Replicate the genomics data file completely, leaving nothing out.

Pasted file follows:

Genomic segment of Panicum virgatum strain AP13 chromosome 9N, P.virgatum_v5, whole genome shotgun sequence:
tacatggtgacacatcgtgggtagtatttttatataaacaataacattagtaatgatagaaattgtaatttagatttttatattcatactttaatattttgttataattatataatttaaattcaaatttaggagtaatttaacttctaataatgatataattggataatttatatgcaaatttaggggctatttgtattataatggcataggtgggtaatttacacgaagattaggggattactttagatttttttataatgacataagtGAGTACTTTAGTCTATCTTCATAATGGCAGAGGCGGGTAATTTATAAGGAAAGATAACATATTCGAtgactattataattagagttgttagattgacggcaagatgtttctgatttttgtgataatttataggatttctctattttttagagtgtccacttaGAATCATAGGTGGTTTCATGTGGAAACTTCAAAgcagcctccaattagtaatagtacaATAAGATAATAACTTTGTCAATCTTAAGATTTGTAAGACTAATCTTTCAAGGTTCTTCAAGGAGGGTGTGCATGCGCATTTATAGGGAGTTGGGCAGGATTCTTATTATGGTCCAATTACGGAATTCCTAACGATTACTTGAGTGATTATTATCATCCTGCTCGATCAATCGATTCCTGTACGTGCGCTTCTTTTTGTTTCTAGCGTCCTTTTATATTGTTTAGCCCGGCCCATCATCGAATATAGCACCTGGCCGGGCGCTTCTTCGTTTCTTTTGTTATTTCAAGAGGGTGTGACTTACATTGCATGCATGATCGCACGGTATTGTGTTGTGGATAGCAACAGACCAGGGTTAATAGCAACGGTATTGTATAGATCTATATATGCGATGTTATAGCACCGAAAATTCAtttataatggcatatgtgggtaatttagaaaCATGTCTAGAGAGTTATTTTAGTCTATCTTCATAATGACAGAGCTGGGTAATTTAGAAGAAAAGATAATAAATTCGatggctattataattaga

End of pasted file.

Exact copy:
Genomic segment of Panicum virgatum strain AP13 chromosome 9N, P.virgatum_v5, whole genome shotgun sequence:
tacatggtgacacatcgtgggtagtatttttatataaacaataacattagtaatgatagaaattgtaatttagatttttatattcatactttaatattttgttataattatataatttaaattcaaatttaggagtaatttaacttctaataatgatataattggataatttatatgcaaatttaggggctatttgtattataatggcataggtgggtaatttacacgaagattaggggattactttagatttttttataatgacataagtGAGTACTTTAGTCTATCTTCATAATGGCAGAGGCGGGTAATTTATAAGGAAAGATAACATATTCGAtgactattataattagagttgttagattgacggcaagatgtttctgatttttgtgataatttataggatttctctattttttagagtgtccacttaGAATCATAGGTGGTTTCATGTGGAAACTTCAAAgcagcctccaattagtaatagtacaATAAGATAATAACTTTGTCAATCTTAAGATTTGTAAGACTAATCTTTCAAGGTTCTTCAAGGAGGGTGTGCATGCGCATTTATAGGGAGTTGGGCAGGATTCTTATTATGGTCCAATTACGGAATTCCTAACGATTACTTGAGTGATTATTATCATCCTGCTCGATCAATCGATTCCTGTACGTGCGCTTCTTTTTGTTTCTAGCGTCCTTTTATATTGTTTAGCCCGGCCCATCATCGAATATAGCACCTGGCCGGGCGCTTCTTCGTTTCTTTTGTTATTTCAAGAGGGTGTGACTTACATTGCATGCATGATCGCACGGTATTGTGTTGTGGATAGCAACAGACCAGGGTTAATAGCAACGGTATTGTATAGATCTATATATGCGATGTTATAGCACCGAAAATTCAtttataatggcatatgtgggtaatttagaaaCATGTCTAGAGAGTTATTTTAGTCTATCTTCATAATGACAGAGCTGGGTAATTTAGAAGAAAAGATAATAAATTCGatggctattataattaga